All of these events precluded nationwide implementation of affirmative action, which was spearheaded by President Clinton during his second term and has (for the most part) remained in place to this day. Its retention has been crucial, as the American cultural fabric has continued to become more diverse. According to the 2010 US Census, nearly three quarters of the American population are Caucasian. The remaining quarter of the population is divided among Hispanic Americans (12.5 percent), African-Americans (12.3 percent), Asian Americans (3.6 percent), Native American and Alaska Natives (0.9 percent), and Native Hawaiian and Pacific Islanders (0.1 percent).
Affirmative action’s popularity has waned in recent years, with many critics arguing that its basis is unethical and unconstitutional. However, a 2010 study by the makers of the ACT demonstrated that vast economic and educational disparities still exist within the United States. The study, which targeted high school seniors in Michigan, broke down a prospective college applicant pool of 1,000 students from that state. The final numbers were: 796 European Americans, 141 African-Americans, 23 Asian Americans and 4 Hispanic Americans. However, based on the low qualifying scores in math, science, social studies and English among certain groups, a more realistic entering class would be roughly 92 percent white, 4% Asian, 3% African-American and less than 1% Hispanic.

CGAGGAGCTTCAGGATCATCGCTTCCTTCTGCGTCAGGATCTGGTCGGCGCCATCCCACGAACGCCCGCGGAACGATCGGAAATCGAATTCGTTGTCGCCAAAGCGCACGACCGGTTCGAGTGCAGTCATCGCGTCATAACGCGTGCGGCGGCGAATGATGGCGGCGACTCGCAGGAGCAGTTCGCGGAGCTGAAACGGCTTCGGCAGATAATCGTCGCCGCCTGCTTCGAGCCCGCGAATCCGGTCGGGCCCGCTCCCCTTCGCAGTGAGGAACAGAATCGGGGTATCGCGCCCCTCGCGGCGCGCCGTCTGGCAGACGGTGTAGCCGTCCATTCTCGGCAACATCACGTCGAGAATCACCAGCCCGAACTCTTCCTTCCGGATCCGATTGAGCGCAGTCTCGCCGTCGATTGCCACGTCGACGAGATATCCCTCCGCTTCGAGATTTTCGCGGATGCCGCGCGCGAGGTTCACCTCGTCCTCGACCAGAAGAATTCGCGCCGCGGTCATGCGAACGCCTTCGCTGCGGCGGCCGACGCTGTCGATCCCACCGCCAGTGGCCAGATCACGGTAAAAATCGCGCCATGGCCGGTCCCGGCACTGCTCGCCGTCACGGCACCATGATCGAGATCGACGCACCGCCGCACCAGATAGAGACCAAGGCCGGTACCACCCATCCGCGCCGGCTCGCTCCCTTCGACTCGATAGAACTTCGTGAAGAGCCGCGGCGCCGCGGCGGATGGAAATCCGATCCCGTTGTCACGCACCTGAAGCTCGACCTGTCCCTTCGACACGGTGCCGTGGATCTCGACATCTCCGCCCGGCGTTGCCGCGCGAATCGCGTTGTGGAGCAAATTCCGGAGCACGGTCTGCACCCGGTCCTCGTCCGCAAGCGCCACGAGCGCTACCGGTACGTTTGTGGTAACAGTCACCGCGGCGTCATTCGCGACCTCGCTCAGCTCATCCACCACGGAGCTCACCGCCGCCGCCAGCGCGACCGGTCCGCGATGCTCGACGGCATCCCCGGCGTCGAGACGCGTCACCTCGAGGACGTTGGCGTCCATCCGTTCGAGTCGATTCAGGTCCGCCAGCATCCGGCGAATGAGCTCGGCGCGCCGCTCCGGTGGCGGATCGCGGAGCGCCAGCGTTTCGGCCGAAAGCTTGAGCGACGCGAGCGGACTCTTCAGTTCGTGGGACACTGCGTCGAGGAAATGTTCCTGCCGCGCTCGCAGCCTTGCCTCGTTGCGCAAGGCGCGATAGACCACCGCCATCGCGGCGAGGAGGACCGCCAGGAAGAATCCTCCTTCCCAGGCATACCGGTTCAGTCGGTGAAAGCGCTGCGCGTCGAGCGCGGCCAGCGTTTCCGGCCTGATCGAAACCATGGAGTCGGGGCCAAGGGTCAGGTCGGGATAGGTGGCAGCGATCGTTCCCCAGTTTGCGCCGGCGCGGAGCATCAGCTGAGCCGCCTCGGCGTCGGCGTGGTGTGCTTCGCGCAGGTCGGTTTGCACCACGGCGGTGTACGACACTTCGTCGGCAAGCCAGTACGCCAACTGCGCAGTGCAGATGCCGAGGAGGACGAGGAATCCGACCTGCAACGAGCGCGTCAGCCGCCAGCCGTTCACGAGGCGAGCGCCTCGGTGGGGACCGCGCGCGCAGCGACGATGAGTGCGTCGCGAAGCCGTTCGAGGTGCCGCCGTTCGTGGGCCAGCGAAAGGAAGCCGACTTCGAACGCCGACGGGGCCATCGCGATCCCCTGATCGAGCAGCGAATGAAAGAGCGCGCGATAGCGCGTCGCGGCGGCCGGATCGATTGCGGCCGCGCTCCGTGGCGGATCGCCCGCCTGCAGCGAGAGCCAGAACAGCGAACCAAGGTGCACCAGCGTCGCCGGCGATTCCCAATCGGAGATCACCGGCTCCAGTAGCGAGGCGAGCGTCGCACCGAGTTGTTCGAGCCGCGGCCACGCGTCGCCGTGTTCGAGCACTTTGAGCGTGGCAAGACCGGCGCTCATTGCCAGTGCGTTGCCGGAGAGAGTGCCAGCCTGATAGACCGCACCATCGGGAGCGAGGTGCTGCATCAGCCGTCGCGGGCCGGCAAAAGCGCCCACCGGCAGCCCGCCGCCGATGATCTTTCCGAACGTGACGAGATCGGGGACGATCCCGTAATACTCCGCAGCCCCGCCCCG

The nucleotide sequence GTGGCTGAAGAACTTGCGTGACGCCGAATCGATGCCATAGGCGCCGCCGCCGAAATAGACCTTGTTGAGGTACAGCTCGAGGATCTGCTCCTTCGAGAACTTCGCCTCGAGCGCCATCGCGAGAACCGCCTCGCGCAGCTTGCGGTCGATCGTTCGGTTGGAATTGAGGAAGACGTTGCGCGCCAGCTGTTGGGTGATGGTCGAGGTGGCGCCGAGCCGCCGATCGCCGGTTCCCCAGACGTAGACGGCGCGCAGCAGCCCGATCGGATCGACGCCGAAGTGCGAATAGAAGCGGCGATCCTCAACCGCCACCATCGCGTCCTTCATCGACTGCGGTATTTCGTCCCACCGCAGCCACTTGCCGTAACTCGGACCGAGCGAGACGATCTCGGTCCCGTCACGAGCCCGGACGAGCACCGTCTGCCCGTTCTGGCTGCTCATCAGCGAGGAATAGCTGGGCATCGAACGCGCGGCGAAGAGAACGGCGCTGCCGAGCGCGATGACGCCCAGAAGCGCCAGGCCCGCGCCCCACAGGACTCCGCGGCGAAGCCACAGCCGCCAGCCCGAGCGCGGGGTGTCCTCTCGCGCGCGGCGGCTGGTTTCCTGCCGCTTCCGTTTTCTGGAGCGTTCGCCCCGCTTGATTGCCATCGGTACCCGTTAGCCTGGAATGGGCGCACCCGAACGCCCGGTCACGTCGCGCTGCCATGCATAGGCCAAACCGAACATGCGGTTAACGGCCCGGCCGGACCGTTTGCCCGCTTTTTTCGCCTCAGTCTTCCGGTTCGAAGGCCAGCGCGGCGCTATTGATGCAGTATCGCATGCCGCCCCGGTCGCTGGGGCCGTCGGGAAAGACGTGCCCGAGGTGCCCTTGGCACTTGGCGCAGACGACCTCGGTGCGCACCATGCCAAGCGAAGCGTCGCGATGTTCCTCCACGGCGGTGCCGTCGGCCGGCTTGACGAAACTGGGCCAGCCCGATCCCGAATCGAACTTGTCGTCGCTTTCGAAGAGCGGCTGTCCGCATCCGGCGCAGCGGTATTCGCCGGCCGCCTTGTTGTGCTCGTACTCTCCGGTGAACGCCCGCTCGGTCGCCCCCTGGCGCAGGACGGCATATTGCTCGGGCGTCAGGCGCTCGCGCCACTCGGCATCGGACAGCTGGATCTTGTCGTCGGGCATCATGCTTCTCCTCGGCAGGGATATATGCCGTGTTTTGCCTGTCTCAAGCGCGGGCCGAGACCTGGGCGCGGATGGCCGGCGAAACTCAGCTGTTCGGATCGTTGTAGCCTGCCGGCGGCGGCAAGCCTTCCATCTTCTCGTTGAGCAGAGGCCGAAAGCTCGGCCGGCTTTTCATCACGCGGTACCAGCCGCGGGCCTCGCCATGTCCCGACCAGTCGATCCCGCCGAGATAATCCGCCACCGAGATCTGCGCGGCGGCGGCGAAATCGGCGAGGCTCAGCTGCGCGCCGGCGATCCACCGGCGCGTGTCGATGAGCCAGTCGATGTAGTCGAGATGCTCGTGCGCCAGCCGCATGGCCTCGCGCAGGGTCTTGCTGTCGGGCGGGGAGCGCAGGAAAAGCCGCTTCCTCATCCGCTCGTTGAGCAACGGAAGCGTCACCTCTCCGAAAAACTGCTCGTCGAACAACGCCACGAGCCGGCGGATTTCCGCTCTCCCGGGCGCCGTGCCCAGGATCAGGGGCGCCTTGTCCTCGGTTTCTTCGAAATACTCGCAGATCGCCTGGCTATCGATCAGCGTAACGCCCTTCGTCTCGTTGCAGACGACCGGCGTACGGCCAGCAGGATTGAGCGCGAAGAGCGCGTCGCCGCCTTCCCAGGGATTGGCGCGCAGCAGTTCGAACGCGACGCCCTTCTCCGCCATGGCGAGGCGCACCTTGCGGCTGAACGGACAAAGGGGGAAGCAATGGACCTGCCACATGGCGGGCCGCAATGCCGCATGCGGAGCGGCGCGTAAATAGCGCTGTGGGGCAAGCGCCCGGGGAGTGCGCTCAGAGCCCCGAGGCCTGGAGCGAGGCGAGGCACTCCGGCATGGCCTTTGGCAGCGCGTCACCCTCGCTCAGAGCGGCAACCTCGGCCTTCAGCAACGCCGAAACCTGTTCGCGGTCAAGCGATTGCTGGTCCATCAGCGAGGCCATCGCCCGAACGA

These figures can be linked to nationwide employment statistics. In fiscal year 2010, roughly 2.8 million men and women were employed by the federal government. Roughly 56 percent of these individuals were men, while 65 percent were white. State and local agencies were a little more balanced in terms of race and gender; women comprised roughly 46 percent of this workforce, while 33.5 percent of these employees were not Caucasian. However, wage disparities are still a factor; in terms of median annual income, men earned roughly $9,000 more than women, while white and Asian employees earned significantly more than black, Hispanic, and Native American employees.
American Association for Affirmative Action: A non-profit organization founded in 1974.